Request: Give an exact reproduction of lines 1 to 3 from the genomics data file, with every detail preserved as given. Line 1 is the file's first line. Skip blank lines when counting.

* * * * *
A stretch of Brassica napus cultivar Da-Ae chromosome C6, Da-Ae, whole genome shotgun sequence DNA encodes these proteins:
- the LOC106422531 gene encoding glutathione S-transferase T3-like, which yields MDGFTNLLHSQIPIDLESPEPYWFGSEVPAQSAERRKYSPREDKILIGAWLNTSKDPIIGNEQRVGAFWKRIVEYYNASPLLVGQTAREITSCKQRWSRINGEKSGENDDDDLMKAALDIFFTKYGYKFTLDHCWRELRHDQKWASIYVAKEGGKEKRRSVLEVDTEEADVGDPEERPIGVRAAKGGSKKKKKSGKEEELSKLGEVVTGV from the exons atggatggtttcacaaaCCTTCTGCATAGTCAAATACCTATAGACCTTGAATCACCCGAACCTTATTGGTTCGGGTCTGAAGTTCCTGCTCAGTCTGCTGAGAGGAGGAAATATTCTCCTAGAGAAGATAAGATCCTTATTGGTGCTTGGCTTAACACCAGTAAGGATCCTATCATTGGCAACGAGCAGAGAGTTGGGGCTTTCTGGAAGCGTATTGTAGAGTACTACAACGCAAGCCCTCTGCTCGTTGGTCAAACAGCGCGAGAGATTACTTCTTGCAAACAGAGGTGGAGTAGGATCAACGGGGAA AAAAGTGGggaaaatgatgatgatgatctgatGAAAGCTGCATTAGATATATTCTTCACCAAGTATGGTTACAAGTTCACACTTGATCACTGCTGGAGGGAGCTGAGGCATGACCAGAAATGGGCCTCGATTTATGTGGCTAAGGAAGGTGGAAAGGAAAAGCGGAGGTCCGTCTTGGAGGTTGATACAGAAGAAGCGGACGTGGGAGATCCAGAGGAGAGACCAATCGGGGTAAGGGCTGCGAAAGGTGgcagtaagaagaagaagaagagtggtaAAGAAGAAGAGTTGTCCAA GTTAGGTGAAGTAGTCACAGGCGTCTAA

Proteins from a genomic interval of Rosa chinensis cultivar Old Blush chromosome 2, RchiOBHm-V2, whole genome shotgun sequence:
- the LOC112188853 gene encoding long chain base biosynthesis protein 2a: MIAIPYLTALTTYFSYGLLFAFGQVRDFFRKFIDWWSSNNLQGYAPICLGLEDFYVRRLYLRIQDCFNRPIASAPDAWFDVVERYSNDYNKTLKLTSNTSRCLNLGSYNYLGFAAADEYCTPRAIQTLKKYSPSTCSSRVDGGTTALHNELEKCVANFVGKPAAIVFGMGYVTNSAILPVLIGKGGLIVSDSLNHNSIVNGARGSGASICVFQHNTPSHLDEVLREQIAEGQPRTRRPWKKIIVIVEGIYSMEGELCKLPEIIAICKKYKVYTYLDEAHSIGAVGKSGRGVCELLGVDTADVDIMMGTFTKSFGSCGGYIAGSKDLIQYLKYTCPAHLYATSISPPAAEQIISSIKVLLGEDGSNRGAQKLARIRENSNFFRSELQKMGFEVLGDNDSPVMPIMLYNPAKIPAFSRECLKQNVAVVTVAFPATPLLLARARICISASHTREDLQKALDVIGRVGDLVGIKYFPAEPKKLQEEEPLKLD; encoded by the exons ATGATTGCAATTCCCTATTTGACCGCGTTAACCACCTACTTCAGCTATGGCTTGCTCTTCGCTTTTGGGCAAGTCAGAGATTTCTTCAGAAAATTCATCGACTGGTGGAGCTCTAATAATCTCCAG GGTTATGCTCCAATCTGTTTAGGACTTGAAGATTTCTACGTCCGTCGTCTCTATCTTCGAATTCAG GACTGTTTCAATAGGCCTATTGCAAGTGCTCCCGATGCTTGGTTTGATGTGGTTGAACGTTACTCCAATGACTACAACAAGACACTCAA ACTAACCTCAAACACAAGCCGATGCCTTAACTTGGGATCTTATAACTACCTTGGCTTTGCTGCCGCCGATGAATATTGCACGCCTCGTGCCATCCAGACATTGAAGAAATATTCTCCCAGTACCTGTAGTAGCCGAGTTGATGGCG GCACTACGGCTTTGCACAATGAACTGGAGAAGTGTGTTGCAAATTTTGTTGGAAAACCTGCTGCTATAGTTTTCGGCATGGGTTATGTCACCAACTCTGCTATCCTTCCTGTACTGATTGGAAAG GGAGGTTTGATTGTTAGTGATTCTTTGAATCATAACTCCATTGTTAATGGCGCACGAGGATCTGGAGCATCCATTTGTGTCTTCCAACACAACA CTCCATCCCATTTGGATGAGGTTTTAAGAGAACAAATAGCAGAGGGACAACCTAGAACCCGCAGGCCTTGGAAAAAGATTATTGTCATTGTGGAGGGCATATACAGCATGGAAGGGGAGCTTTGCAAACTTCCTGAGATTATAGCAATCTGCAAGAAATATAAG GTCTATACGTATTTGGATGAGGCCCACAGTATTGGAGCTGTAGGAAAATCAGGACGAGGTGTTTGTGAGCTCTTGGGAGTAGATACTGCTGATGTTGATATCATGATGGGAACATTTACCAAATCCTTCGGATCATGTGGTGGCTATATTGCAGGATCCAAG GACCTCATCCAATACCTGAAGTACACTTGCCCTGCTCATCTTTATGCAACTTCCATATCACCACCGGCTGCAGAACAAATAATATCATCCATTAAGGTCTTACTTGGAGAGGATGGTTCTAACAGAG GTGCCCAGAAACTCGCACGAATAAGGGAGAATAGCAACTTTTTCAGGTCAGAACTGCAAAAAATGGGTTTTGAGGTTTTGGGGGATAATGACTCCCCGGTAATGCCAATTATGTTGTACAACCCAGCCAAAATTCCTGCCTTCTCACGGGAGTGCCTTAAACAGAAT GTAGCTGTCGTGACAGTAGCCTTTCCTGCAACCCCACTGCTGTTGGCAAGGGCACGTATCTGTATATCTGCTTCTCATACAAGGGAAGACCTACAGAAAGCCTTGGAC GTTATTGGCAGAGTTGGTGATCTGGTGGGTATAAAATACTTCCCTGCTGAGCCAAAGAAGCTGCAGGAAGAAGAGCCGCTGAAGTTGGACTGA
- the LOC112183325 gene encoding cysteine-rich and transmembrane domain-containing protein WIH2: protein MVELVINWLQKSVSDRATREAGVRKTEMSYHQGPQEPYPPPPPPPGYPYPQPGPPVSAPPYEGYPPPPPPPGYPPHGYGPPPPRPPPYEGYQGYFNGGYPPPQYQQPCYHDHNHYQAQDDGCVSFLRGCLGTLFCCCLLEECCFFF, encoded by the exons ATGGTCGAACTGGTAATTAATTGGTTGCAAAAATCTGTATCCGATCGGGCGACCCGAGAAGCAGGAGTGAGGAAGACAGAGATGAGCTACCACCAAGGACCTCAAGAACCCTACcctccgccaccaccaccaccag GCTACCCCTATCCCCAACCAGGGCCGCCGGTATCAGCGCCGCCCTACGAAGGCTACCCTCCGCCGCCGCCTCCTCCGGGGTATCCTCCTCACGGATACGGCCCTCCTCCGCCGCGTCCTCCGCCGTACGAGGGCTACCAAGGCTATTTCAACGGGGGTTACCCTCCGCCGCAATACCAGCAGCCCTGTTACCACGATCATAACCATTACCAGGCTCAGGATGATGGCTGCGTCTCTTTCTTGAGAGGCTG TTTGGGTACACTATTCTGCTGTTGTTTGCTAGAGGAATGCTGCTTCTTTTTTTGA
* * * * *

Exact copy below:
A stretch of Brassica napus cultivar Da-Ae chromosome C6, Da-Ae, whole genome shotgun sequence DNA encodes these proteins:
- the LOC106422531 gene encoding glutathione S-transferase T3-like, which yields MDGFTNLLHSQIPIDLESPEPYWFGSEVPAQSAERRKYSPREDKILIGAWLNTSKDPIIGNEQRVGAFWKRIVEYYNASPLLVGQTAREITSCKQRWSRINGEKSGENDDDDLMKAALDIFFTKYGYKFTLDHCWRELRHDQKWASIYVAKEGGKEKRRSVLEVDTEEADVGDPEERPIGVRAAKGGSKKKKKSGKEEELSKLGEVVTGV from the exons atggatggtttcacaaaCCTTCTGCATAGTCAAATACCTATAGACCTTGAATCACCCGAACCTTATTGGTTCGGGTCTGAAGTTCCTGCTCAGTCTGCTGAGAGGAGGAAATATTCTCCTAGAGAAGATAAGATCCTTATTGGTGCTTGGCTTAACACCAGTAAGGATCCTATCATTGGCAACGAGCAGAGAGTTGGGGCTTTCTGGAAGCGTATTGTAGAGTACTACAACGCAAGCCCTCTGCTCGTTGGTCAAACAGCGCGAGAGATTACTTCTTGCAAACAGAGGTGGAGTAGGATCAACGGGGAA AAAAGTGGggaaaatgatgatgatgatctgatGAAAGCTGCATTAGATATATTCTTCACCAAGTATGGTTACAAGTTCACACTTGATCACTGCTGGAGGGAGCTGAGGCATGACCAGAAATGGGCCTCGATTTATGTGGCTAAGGAAGGTGGAAAGGAAAAGCGGAGGTCCGTCTTGGAGGTTGATACAGAAGAAGCGGACGTGGGAGATCCAGAGGAGAGACCAATCGGGGTAAGGGCTGCGAAAGGTGgcagtaagaagaagaagaagagtggtaAAGAAGAAGAGTTGTCCAA GTTAGGTGAAGTAGTCACAGGCGTCTAA

Proteins from a genomic interval of Rosa chinensis cultivar Old Blush chromosome 2, RchiOBHm-V2, whole genome shotgun sequence: